As a culture, we are engaged in a deep conversation about food. From the increase of diets and exercise media to the explosion in the genre of documentary food films, we are asking, “How do we eat well?” While this seems a simple enough question, our relationship with food seems to be in flux as the elemental choices of everyday sustenance have become more complex. Food is defined as any nutritious substance that people or animals eat or drink in order to maintain life and growth. By this definition we consume a lot of substances offered that just aren’t food.
As we age, this conversation takes on new facets as chronic diseases enter the dialogue. While a chronic disease is a long-lasting condition that can’t be cured, many times it can be controlled. According to the Center for Disease Control, chronic disease is the leading cause of death and disability as it accounts for 70% of all deaths in the US. With 45% of the population having at least one chronic condition, it is no wonder that we are looking to food to help us engage and maintain the lives we want to live. The US Center for Disease Control & Prevention estimates that, “eliminating just three risk factors- poor diet, inactivity, and smoking- would prevent 80% of heart disease and stroke, 80% of type 2 diabetes, and 40% of cancer.”
While the statistics are telling, it can be difficult to change the way food is used in senior care. Different generations think differently about food, tastes and palettes change as we age, and eating patterns are deeply engrained. Regardless of age, suddenly changing the way you eat is difficult work. If your doctor advises a low sodium diet or you suddenly have to cut out gluten or sugar, the task can be complicated. Suddenly those elements seem to be in absolutely everything. Here are 10 tips to help seniors and caregivers use food to take a bite out of life and manage chronic illnesses:
Eat with Others
When you eat socially you generally slow down, savor what you’re eating, and eat less. Be mindful of the dietary restrictions of the group and choose a setting where they can be accommodated. Social eating should be a support system for special diets and not an excuse to ignore them.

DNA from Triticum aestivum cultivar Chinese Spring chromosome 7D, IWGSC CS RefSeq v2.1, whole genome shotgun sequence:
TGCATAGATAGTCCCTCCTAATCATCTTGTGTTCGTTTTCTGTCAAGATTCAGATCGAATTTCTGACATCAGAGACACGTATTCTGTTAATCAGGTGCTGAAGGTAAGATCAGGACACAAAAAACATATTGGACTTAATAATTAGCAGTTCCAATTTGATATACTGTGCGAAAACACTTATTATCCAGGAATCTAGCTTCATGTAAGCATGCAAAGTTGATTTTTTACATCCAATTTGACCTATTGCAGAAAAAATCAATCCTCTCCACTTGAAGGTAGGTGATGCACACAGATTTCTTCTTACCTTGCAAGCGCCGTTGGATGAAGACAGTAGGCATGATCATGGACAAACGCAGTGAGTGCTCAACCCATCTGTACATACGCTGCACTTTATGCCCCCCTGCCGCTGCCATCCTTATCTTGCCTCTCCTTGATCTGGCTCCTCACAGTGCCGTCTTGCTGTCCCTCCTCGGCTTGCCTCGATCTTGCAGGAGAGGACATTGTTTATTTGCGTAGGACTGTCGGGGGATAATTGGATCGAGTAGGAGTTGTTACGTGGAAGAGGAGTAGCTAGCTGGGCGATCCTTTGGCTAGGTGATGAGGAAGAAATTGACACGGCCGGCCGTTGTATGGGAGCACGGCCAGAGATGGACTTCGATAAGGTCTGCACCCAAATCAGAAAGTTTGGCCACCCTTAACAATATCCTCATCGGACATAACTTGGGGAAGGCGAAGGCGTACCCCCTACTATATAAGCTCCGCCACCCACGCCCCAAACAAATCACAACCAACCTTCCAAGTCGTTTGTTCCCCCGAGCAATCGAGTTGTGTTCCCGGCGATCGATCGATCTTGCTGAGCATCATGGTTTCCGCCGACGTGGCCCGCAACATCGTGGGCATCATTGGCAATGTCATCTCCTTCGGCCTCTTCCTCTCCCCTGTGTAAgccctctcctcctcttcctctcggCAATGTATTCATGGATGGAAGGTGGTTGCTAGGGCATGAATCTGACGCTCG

Engage In Local Food
Farmer’s markets are a great place to get excited about good food again. By interacting with local growers and getting a sense of the lives and hands behind the food, it’s easier to make healthy choices. You’re more likely to eat that tomato on the counter when you know Jane grew it than if you just grabbed it at the grocery store from among 200 just like it. Visiting farms or community gardens can be another great way to help seniors engage with healthy living or spark reminiscent conversations.
Invest in Food
Americans tend to spend a low percentage of their incomes on food compared to other developed countries. But real and fresh foods are more expensive than processed alternatives that are better at preserving than nourishing. Food guru and author Michael Pollan recommends in his book Food Rules that you, “shop the peripheries of the supermarket and stay out of the middle.” Set aside a reasonable budget for food and think of it as part of your healthcare expenses and disease prevention plan.
Depression is one of the most common complications of chronic illness, according to WebMD. “Comfort food” can be a consoling mechanism in depression and a contributing factor in creating chronic illnesses that perpetuate the cycle of depression. Maintaining a healthy diet can help manage depression and help prevent further chronic illnesses. Make sure symptoms are communicated to be addressed with counseling and/or medication.